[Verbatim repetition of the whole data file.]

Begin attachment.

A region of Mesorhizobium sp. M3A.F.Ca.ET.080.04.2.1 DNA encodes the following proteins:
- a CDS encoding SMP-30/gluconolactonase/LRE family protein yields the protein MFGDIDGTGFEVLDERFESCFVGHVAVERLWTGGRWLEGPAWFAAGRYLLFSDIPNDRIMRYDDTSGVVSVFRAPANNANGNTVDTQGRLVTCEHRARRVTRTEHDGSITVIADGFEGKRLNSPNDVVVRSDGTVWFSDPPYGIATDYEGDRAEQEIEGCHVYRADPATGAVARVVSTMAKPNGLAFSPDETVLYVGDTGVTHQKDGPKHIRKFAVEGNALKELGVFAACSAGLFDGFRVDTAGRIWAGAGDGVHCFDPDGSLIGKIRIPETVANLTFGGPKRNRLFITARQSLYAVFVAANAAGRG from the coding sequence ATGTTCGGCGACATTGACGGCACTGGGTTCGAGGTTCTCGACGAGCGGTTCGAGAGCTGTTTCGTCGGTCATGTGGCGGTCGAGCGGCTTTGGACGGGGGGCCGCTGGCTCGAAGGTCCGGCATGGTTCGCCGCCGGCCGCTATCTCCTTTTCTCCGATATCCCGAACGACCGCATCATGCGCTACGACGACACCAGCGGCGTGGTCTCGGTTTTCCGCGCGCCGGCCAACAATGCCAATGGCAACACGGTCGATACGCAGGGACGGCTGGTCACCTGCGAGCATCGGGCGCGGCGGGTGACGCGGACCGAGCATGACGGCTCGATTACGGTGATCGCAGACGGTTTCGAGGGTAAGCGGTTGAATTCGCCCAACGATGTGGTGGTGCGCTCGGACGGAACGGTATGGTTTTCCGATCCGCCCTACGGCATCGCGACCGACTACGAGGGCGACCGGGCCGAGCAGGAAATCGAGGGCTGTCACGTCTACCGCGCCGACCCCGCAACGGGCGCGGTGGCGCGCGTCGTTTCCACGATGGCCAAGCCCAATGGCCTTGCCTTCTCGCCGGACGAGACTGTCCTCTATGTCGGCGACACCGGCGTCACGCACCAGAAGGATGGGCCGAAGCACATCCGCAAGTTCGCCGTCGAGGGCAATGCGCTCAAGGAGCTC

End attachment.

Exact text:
A region of Mesorhizobium sp. M3A.F.Ca.ET.080.04.2.1 DNA encodes the following proteins:
- a CDS encoding SMP-30/gluconolactonase/LRE family protein yields the protein MFGDIDGTGFEVLDERFESCFVGHVAVERLWTGGRWLEGPAWFAAGRYLLFSDIPNDRIMRYDDTSGVVSVFRAPANNANGNTVDTQGRLVTCEHRARRVTRTEHDGSITVIADGFEGKRLNSPNDVVVRSDGTVWFSDPPYGIATDYEGDRAEQEIEGCHVYRADPATGAVARVVSTMAKPNGLAFSPDETVLYVGDTGVTHQKDGPKHIRKFAVEGNALKELGVFAACSAGLFDGFRVDTAGRIWAGAGDGVHCFDPDGSLIGKIRIPETVANLTFGGPKRNRLFITARQSLYAVFVAANAAGRG from the coding sequence ATGTTCGGCGACATTGACGGCACTGGGTTCGAGGTTCTCGACGAGCGGTTCGAGAGCTGTTTCGTCGGTCATGTGGCGGTCGAGCGGCTTTGGACGGGGGGCCGCTGGCTCGAAGGTCCGGCATGGTTCGCCGCCGGCCGCTATCTCCTTTTCTCCGATATCCCGAACGACCGCATCATGCGCTACGACGACACCAGCGGCGTGGTCTCGGTTTTCCGCGCGCCGGCCAACAATGCCAATGGCAACACGGTCGATACGCAGGGACGGCTGGTCACCTGCGAGCATCGGGCGCGGCGGGTGACGCGGACCGAGCATGACGGCTCGATTACGGTGATCGCAGACGGTTTCGAGGGTAAGCGGTTGAATTCGCCCAACGATGTGGTGGTGCGCTCGGACGGAACGGTATGGTTTTCCGATCCGCCCTACGGCATCGCGACCGACTACGAGGGCGACCGGGCCGAGCAGGAAATCGAGGGCTGTCACGTCTACCGCGCCGACCCCGCAACGGGCGCGGTGGCGCGCGTCGTTTCCACGATGGCCAAGCCCAATGGCCTTGCCTTCTCGCCGGACGAGACTGTCCTCTATGTCGGCGACACCGGCGTCACGCACCAGAAGGATGGGCCGAAGCACATCCGCAAGTTCGCCGTCGAGGGCAATGCGCTCAAGGAGCTC